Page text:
Do you know what will happen when you die? It's not a metaphysical question. What will happen to your estate? Who will get your house and other property? And most importantly, who will take care of your loved ones? If you die without a will, a court will make these decisions for you. And chances are, the outcome won’t be what you wanted. A will is a legal document that spells out detailed instructions to be followed in the event of your death. It allows you to speak clearly, even after you die.
Most wills name an executor. The executor’s job is to follow the instructions stated in the will and make sure your intentions are carried out. Your will should also detail who gets what: your sports car; the heirloom jewelry; the vacation cottage. These are important decisions. But none are as important as designating who will take care of your kids and other loved ones after you’re gone.
Keep in mind that the courts usually require the original document, so keep your will in a safe place and make sure someone you trust knows where it is.
Consider hiring a pro
You don't need a lawyer to draw up your will. In fact, there are many do-it-yourself options. But there are different types of wills, and various rules must be followed in order for your will to be valid and legally binding. The rules vary from state to state, so if you’re not sure about the laws where you live, consider consulting with an estate attorney. Ask your financial or insurance professional how life insurance can play an important role in estate planning.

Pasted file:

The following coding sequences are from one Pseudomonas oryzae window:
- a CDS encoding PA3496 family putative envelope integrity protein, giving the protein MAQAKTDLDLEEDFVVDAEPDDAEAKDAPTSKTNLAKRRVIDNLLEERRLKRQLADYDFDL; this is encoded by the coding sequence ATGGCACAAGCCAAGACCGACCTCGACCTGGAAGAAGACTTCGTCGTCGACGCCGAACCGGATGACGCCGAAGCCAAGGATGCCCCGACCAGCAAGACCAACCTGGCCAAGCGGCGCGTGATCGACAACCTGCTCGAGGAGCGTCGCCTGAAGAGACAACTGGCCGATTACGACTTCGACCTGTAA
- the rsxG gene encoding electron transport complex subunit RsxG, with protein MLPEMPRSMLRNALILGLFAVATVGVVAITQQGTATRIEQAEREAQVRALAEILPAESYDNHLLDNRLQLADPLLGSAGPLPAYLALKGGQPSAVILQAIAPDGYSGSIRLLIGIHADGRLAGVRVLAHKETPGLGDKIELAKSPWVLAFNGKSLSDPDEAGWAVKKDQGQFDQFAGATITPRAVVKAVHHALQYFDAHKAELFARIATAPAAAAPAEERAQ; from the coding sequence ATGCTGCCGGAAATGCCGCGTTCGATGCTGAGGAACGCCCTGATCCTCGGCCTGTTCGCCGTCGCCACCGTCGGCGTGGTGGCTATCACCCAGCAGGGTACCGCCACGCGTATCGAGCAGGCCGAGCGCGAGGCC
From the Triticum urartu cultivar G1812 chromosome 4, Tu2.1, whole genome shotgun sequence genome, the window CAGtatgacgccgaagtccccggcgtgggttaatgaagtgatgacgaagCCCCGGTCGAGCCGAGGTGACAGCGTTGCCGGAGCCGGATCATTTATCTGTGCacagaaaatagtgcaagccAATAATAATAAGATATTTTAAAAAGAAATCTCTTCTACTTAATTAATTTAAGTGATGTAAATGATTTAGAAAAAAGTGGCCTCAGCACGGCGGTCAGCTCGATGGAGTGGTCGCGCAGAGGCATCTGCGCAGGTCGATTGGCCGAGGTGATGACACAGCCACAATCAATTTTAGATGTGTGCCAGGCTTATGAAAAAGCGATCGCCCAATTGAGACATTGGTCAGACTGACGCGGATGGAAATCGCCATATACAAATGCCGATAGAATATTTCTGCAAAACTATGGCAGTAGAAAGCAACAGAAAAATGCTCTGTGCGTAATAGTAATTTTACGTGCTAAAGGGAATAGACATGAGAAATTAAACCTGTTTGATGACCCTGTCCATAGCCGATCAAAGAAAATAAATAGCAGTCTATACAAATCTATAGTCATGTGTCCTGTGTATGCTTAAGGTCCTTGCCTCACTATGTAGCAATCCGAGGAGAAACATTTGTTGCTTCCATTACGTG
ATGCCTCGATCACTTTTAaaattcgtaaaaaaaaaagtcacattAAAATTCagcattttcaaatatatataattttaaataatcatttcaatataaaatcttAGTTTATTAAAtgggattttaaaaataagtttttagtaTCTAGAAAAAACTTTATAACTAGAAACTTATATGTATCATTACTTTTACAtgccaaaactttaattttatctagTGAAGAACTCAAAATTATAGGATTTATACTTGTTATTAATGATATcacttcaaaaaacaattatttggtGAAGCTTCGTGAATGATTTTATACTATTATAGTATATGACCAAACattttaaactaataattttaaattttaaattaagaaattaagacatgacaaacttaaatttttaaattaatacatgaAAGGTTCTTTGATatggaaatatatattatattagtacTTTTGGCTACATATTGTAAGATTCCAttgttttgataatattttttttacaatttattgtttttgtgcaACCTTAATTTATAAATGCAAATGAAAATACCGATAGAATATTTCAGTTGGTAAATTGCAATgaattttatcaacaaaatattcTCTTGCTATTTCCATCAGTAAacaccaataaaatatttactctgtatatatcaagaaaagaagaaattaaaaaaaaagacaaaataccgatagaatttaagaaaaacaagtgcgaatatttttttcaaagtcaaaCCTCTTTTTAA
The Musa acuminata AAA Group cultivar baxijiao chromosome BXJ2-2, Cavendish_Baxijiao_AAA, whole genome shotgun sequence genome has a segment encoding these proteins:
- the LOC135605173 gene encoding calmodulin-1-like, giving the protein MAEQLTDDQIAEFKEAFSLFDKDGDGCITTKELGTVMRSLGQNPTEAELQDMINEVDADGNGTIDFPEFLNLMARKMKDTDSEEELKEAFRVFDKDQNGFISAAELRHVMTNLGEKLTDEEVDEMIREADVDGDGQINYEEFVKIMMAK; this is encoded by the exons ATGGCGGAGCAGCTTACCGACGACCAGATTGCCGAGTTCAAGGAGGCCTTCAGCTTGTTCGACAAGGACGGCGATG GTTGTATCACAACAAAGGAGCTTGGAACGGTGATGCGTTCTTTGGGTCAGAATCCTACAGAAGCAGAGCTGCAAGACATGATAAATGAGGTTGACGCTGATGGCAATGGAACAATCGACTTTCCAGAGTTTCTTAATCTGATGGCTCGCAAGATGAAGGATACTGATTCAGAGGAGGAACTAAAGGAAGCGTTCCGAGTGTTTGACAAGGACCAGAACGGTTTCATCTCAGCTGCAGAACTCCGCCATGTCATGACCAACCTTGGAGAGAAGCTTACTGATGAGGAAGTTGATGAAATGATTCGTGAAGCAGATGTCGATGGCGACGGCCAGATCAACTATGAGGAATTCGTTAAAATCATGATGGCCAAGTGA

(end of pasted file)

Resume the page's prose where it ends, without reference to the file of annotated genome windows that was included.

Know your will’s limitations
Think of your will as the cornerstone of your estate plan. But know that it has limitations. For example, you can’t use a will to designate ownership of certain types of property or assets. Property held jointly, such as real estate, will automatically pass to the joint owner. And assets that have named beneficiaries, such as life insurance policies, bank or retirement accounts, will pass directly to those beneficiaries regardless of what your will says. So it’s important to stay on top of this – keep your beneficiary designations up to date to maintain control over who gets your assets.
Take advantage of life's third certainty
We’ve all heard the saying that death and taxes are the only certainties in life. A good will adds another. It helps to ensure your wishes are followed after you die. In other words, it gives you some control over your life even after you’re gone.
This material is provided for general and educational purposes only; it is not intended to provide legal, tax or investment advice. We recommend that you consult an independent legal, tax or financial professional for specific advice about your individual situation.
Securities and investment advisory services offered through Voya Financial Advisors, Inc., member SIPC.
Neither Voya nor its affiliated companies provide tax or legal advice. Please consult with your tax and legal advisors regarding your individual situation.